Matthew Hooton dares write what most Aucklanders really hoped wasn’t true
The former Labour leader, who is expected to win the mayoralty wearing National Party colours, will next week take the helm of another despised institution. According to Auckland Council’s own Citizens’ Insights Monitor, just 17% of Aucklanders trust the council to make the right decision on any given issue.
Worse, Mr Goff has won the position based on four fiscal promises that he knows perfectly well do not add up.
First, he has promised another $17-20 billion of infrastructure spending on top of the council’s existing estimate of $18.7 billion, for which it plans to borrow.
Second, Mr Goff has vowed not to jeopardise the council’s AA credit rating, which is under threat as debt to revenue reaches 200%, interest to revenue touches 15% and interest to rates approaches 25%. In practice, Mr Goff’s credit-rating commitment rules out any further increase in debt.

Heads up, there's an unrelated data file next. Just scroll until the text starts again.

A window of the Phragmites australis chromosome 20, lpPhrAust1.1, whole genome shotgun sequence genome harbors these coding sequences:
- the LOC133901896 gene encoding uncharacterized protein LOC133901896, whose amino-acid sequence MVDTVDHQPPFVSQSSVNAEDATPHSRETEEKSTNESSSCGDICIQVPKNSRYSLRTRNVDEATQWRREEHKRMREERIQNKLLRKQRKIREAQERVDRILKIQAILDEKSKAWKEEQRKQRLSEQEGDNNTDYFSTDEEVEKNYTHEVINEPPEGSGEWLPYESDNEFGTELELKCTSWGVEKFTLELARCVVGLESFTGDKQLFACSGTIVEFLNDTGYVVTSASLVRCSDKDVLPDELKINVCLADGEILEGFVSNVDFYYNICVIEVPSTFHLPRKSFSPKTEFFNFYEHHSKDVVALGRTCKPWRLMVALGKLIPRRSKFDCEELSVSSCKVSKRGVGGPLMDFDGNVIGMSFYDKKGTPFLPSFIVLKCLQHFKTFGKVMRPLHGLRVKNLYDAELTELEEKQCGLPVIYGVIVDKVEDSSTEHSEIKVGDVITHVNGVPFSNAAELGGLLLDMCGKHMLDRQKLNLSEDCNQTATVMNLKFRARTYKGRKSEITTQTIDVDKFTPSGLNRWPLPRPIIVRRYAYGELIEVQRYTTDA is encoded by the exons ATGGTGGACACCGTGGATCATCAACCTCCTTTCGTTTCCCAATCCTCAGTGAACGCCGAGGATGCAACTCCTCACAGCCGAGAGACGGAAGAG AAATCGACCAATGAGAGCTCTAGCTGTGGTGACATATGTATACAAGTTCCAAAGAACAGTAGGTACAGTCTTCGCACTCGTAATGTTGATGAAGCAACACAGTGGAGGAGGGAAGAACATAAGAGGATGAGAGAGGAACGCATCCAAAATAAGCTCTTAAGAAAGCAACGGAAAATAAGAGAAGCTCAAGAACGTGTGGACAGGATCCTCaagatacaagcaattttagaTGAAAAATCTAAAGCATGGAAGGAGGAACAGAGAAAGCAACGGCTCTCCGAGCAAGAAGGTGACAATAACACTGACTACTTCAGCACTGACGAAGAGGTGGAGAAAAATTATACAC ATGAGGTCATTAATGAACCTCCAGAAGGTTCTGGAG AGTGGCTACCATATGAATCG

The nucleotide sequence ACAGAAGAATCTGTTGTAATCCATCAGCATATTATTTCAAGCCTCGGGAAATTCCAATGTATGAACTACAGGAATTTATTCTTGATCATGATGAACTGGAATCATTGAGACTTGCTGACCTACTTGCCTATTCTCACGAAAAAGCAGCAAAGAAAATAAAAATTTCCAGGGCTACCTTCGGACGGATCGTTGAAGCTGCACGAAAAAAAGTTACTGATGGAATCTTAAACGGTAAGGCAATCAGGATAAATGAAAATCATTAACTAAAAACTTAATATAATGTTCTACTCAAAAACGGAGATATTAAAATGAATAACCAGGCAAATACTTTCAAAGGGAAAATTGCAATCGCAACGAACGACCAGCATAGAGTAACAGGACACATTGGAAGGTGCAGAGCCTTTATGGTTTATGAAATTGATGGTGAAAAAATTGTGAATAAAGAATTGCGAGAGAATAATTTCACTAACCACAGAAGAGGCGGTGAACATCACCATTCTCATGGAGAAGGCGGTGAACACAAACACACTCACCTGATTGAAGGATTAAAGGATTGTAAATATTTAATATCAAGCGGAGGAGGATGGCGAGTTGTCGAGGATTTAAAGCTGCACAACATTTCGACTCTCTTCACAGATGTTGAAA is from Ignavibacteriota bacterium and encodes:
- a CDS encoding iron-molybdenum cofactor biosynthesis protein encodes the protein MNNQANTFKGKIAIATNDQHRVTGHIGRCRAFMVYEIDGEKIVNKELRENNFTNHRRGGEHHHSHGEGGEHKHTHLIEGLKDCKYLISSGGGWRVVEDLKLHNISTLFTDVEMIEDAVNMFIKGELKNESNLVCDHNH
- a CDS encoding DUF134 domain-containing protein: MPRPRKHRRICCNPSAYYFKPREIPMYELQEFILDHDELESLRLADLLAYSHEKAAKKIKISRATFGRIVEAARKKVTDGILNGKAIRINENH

Third, Mr Goff has promised not to fund new infrastructure by selling “strategic” assets, including the $9 billion Watercare, the 22% stake the council still has in the mainly privately owned airport, and the waterfront land being used wastefully by council-owned Ports of Auckland.
Fourth and finally, Mr Goff has pledged that rates – which currently bring in just $1.5 billion a year anyway, less than half of the council’s revenue – will not rise by more than an average of 2.5% a year.
To some degree Auckland’s mayoralty is a bit of a hospital pass. Len Brown has shackled the city to a sufficient number of long term money draining black holes that any new mayor is going to need central government help to get around the rules that are hemming any kind of creative consolidation in. Read more »